21 | Together We Stand

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Demarcus stirred beside me for the hundredth time in the last fifteen minutes and let out an exasperated sigh

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Demarcus stirred beside me for the hundredth time in the last fifteen minutes and let out an exasperated sigh. I rolled my eyes. He was the one who showed up to my dorm at an ungodly hour this morning, all bright-eyed and bushy tailed, when Daxson's flight wasn't even expected to land until nine. His growing impatience was only adding to my unsafe anxiety levels. I picked at my cuticles and focused on taking a few deep breaths.

Demarcus stretched his body out on the metal bench, propping the heel of his boot on my knee. "Man, white girl. I can't believe my brother actually went to the NFL combine. It's getting real."

I eyed his tan Timberland boot that was almost the size of my leg as he relaxed, placing his back on the bench.

Don't get me wrong, I loved the fact that Demarcus had reached some new level of trust with me, but there was a fine line between comfortable and disrespectful. At least, that's how I was raised.

"Do I look like a foot rest?" I shoved his boot back onto the floor with a loud thud.

Demarcus rolled his eyes and sat up. "You told me his flight landed at nine." His eyes dropped to his diamond encrusted watch. "It's ten-fifteen."

"Flights get delayed all the time." I shrugged. "If I knew you were going to complain, I would've left you at home."

His full lips formed an 'O' shape and his eyebrow arched. "Is everything okay? You seem a little more irritable than usual today."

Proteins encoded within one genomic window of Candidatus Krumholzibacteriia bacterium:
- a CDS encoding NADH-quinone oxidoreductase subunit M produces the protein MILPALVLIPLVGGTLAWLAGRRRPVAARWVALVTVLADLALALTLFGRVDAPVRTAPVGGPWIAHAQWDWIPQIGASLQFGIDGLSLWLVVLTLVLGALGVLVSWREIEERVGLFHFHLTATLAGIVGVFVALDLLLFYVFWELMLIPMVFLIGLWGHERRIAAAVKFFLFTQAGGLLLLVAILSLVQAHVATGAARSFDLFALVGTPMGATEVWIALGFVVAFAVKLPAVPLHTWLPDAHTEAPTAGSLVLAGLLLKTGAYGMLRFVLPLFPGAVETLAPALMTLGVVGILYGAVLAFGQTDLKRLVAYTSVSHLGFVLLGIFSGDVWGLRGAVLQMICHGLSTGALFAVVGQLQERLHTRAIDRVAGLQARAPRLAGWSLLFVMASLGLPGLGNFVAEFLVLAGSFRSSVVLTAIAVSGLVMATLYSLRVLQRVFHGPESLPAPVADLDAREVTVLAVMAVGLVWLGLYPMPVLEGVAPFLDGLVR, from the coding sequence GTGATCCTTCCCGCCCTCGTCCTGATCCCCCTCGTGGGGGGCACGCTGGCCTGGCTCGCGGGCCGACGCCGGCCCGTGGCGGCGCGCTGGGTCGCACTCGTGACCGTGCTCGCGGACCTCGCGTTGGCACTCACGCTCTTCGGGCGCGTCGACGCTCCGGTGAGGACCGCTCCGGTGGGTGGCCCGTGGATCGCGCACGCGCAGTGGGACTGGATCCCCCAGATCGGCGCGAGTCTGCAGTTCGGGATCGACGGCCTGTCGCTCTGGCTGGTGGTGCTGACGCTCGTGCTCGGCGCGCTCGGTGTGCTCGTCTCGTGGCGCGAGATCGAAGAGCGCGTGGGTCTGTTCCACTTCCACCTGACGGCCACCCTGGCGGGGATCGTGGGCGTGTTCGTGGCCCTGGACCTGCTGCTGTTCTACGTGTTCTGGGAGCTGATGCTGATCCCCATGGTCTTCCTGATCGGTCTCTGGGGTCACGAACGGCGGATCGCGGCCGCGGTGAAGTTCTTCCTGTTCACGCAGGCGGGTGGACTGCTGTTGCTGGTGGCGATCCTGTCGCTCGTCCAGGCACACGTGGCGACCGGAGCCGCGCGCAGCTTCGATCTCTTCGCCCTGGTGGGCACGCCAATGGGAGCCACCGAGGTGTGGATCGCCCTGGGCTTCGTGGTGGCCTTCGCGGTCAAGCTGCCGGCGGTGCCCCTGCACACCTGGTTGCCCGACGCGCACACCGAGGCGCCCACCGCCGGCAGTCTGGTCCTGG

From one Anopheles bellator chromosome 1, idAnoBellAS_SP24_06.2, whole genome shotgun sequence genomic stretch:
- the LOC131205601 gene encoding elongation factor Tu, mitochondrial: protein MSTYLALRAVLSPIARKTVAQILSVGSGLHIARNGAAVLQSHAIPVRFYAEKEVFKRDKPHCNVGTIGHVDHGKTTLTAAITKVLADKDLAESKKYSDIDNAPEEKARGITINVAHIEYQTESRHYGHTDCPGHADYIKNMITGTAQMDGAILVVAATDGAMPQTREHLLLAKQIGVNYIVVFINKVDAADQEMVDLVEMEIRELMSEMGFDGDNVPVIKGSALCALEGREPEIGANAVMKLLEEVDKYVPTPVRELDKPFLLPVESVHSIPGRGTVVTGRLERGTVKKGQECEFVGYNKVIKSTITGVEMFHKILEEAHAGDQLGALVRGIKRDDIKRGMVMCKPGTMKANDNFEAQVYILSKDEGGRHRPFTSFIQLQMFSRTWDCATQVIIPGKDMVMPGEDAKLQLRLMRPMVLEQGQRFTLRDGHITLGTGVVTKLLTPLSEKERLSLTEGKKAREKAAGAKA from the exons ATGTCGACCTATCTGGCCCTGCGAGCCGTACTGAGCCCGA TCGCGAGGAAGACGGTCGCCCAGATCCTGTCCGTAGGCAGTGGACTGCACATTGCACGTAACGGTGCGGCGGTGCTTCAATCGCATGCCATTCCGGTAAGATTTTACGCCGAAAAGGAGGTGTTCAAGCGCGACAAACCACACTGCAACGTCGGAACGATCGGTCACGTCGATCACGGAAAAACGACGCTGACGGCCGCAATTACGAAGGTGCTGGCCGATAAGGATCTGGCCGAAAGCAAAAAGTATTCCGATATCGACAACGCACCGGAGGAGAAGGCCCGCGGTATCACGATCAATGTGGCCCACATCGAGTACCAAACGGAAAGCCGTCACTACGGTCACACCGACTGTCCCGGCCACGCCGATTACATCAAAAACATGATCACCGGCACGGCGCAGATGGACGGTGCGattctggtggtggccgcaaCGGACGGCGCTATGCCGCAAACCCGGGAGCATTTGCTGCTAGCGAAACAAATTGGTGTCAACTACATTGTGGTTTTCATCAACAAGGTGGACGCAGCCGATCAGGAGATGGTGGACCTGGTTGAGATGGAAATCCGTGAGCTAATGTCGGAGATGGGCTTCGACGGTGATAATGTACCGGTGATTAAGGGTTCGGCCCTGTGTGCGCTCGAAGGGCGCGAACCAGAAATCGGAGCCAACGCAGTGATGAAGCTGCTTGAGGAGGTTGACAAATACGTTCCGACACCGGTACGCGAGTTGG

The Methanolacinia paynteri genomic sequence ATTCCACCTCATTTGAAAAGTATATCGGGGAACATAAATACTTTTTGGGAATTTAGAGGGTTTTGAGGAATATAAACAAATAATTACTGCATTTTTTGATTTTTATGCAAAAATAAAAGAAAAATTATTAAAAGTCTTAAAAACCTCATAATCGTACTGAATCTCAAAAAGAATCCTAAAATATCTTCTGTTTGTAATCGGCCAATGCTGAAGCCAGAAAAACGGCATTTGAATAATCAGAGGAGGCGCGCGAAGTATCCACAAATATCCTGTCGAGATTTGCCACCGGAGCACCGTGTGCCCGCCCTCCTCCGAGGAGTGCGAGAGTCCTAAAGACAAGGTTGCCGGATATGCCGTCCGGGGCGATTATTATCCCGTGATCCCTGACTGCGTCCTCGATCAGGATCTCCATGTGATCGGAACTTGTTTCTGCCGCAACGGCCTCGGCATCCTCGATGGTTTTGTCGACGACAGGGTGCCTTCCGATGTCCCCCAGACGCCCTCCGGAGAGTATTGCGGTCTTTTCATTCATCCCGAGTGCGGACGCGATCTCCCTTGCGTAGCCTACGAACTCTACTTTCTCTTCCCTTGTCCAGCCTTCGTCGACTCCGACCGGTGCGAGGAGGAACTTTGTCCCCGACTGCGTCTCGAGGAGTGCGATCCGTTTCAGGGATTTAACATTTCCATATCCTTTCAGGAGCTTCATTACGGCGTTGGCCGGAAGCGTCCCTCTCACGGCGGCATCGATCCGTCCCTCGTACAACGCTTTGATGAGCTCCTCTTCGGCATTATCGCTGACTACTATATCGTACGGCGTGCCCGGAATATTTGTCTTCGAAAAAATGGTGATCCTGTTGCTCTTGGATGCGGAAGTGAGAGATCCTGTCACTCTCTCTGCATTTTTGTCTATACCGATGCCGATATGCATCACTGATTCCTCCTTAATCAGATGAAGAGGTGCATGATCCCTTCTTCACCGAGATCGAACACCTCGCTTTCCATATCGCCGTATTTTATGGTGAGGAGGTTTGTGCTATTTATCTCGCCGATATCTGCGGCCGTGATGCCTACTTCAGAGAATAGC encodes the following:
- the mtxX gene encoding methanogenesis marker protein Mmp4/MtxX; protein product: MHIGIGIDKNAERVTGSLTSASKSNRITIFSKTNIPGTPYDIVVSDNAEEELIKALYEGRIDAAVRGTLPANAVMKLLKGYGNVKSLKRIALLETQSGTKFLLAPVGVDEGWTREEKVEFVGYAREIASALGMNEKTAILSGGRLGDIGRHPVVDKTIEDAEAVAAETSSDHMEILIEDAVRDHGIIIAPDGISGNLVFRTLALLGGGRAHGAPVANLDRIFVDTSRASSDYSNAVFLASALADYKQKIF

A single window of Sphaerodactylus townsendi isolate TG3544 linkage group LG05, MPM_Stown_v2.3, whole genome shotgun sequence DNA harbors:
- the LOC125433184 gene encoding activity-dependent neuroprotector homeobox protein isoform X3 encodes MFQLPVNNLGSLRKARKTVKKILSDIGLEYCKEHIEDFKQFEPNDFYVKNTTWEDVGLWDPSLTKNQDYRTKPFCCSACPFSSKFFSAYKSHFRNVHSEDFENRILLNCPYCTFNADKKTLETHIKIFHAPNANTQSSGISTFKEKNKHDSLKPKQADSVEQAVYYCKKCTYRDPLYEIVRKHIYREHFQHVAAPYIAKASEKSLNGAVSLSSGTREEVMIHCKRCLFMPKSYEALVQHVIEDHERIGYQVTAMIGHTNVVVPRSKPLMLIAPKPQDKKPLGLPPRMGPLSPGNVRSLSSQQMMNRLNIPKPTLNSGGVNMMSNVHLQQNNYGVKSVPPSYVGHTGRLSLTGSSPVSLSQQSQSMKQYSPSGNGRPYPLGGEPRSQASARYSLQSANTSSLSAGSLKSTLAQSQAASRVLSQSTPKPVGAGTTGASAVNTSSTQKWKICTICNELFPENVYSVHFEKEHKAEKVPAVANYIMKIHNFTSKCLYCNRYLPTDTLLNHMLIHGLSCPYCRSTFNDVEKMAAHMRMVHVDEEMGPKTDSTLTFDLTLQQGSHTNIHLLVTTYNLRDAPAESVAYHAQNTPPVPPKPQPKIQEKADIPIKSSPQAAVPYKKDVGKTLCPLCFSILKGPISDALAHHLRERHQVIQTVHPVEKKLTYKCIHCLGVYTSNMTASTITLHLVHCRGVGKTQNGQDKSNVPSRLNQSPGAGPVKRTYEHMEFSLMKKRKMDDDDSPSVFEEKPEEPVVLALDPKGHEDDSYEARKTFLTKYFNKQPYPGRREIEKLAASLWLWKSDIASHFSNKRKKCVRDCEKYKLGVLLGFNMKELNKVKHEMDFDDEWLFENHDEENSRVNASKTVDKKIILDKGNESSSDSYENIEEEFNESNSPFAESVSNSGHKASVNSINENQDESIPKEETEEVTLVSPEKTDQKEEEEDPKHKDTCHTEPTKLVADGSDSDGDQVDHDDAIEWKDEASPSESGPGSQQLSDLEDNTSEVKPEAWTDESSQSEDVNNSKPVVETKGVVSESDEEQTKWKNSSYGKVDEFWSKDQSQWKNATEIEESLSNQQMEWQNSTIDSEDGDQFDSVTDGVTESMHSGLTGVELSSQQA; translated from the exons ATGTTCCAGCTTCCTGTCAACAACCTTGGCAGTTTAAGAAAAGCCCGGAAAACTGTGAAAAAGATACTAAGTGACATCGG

I sighed and glanced out into the crowd of people gathered along the wall blinking with flight schedules. Daxson asked you not to tell him, Allyson.

"I'm fine. I just can't wait for your brother to get back."

Demarcus chuckled beside me. "A week without him. I'm surprised you made it that long."

I couldn't bring myself to look back at Demarcus, not after I lied to him. "Stay here, I'm going to check the schedule."

With a few quick steps, I'd left him on the bench and disappeared into the crowd. The more distance I put between us, the less lies I'd have to tell. No matter how many times I'd lied in the past, it never got easier. I tried to convince myself that I was protecting the people I was lying to, but I'd decided that was a really twisted way of looking at it. A lie was a lie.

I weaved through the bustling people in the airport to come to a stop at the edge of a crowd surrounding the towering wall of flight schedules. The blue screens flickered every few seconds with new updates. A squeaky voice echoed out through the terminal. I couldn't see the owner of the voice from my place between two foreign men with pointy elbows, but it didn't take long for the man with the high-pitched voice to weasel his way to the front of the crowd.

"I'm a priority customer, and I still can't get home without a delay for my connecting flight," he huffed, tucking his carry-on bag further beneath his arm.

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